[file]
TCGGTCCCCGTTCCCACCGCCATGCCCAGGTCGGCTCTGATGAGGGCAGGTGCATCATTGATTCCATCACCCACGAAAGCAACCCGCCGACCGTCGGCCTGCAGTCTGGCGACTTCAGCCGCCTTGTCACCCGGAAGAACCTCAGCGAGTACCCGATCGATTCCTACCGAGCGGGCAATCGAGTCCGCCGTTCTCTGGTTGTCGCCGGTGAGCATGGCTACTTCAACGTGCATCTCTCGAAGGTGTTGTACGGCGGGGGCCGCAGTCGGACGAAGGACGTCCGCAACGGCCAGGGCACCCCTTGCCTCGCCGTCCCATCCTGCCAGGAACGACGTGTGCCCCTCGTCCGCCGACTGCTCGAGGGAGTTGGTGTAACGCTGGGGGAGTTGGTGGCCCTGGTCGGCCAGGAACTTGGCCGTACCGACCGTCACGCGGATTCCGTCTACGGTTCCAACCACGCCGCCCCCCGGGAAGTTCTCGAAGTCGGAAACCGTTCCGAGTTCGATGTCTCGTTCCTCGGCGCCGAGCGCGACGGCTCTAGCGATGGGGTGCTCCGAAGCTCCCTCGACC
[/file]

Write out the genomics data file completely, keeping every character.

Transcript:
TCGGTCCCCGTTCCCACCGCCATGCCCAGGTCGGCTCTGATGAGGGCAGGTGCATCATTGATTCCATCACCCACGAAAGCAACCCGCCGACCGTCGGCCTGCAGTCTGGCGACTTCAGCCGCCTTGTCACCCGGAAGAACCTCAGCGAGTACCCGATCGATTCCTACCGAGCGGGCAATCGAGTCCGCCGTTCTCTGGTTGTCGCCGGTGAGCATGGCTACTTCAACGTGCATCTCTCGAAGGTGTTGTACGGCGGGGGCCGCAGTCGGACGAAGGACGTCCGCAACGGCCAGGGCACCCCTTGCCTCGCCGTCCCATCCTGCCAGGAACGACGTGTGCCCCTCGTCCGCCGACTGCTCGAGGGAGTTGGTGTAACGCTGGGGGAGTTGGTGGCCCTGGTCGGCCAGGAACTTGGCCGTACCGACCGTCACGCGGATTCCGTCTACGGTTCCAACCACGCCGCCCCCCGGGAAGTTCTCGAAGTCGGAAACCGTTCCGAGTTCGATGTCTCGTTCCTCGGCGCCGAGCGCGACGGCTCTAGCGATGGGGTGCTCCGAAGCTCCCTCGACC